What is special about the Juicy Brews festivals?
We focus on supporting independent brewers as well as providing the ultimate experience for consumers. Hop Culture offers a service as a platform for innovation within the craft beer community, and Juicy Brews promotes collaboration amongst stakeholders: breweries, consumers and industry leaders.
By talking to breweries, we found out that breweries wanted to be paid for beer supplied events, not just expected to donate. It’s a huge financial burden for brewers to host their stalls so to support the brewers we put them up in hotels, created local events within the NYC community and actioned Tap Takeovers. We had great feedback from all the breweries.
Tiny Basket, a collab DIPA conjured up with our buds at @magnifybrewing, is up for grabs tomorrow, 10/18. . . . Tiny Basket is absurdly hopped with Ella, Motueka, and Waimea hops. Mango, Peach, Rainforest, and dank resin emanate from this 8.3% beauty. . . . 75 cases, extremely limited draft. See you tomorrow!
During the festival, breweries meet and go on to collaborate. One fantastic example from Pittsburgh is the creation of a Double IPA called Tiny Baskets, which was the outcome of a collaboration between Magnify Brewing Company (Fairfield, NJ) and Dancing Gnome (Pittsburgh, PA).
From talking to consumers, we’re even brainstorming about designated areas for beer trading at future festivals.
We heard you had custom beer cups made? Tell us more.
From our Pitts fest we heard that people wanted custom glassware; Sam Taylor is the awesome designer who designed our legendary cups.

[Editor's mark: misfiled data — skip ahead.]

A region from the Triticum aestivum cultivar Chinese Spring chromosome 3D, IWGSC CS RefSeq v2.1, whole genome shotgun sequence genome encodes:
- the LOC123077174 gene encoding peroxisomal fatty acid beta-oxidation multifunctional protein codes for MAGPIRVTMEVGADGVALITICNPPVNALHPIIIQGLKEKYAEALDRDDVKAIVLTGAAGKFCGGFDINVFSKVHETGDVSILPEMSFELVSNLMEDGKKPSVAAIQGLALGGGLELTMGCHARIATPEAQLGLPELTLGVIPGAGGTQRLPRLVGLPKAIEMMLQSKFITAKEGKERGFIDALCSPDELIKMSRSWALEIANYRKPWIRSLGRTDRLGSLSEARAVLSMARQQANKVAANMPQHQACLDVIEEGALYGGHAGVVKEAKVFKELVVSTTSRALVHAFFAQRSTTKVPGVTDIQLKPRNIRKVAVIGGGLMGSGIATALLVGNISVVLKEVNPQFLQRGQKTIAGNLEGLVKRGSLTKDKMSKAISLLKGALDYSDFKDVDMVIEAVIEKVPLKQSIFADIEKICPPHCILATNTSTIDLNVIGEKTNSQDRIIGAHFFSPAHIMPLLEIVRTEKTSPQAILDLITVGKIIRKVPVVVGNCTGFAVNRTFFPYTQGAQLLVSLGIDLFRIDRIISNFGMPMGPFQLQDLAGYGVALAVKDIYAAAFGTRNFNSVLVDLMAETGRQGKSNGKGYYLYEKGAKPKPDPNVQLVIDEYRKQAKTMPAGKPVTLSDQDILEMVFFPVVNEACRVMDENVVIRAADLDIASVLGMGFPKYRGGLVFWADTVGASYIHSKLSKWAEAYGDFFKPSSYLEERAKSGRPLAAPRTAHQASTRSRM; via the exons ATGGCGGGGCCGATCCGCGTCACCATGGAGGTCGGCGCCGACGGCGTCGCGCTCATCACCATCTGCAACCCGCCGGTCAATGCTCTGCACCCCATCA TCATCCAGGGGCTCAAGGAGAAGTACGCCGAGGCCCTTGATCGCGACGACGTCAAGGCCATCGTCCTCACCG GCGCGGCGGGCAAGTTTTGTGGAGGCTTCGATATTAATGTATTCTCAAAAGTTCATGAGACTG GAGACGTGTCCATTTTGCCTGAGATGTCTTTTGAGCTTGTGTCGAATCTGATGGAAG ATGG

By the end of the NYC festival, did you achieve everything you had hoped to?
Yes, from our experience at previous festivals we heard that people were interested in speaking to brewers, gaining access to beer that they couldn’t get every day, and valued a vast variety of beer options. So, we created our experience around that.
Each time we run an event we test the hypothesis that “this specific festival will be the greatest possible craft beer experience of its time”. After each festival, we reanalyze to make sure we’re continually improving.
What did you learn from your first Juicy Brews beer festival that you were able to bring to NYC?
We offered a coat check which allowed us to check everyone in before the doors opened, minimising time waiting in line.
We also introduced a cool new tech feature, which allowed attendees to scan the barcode on beers with their smartphone and find out about the different breweries. It was our first time trying it, and it worked great!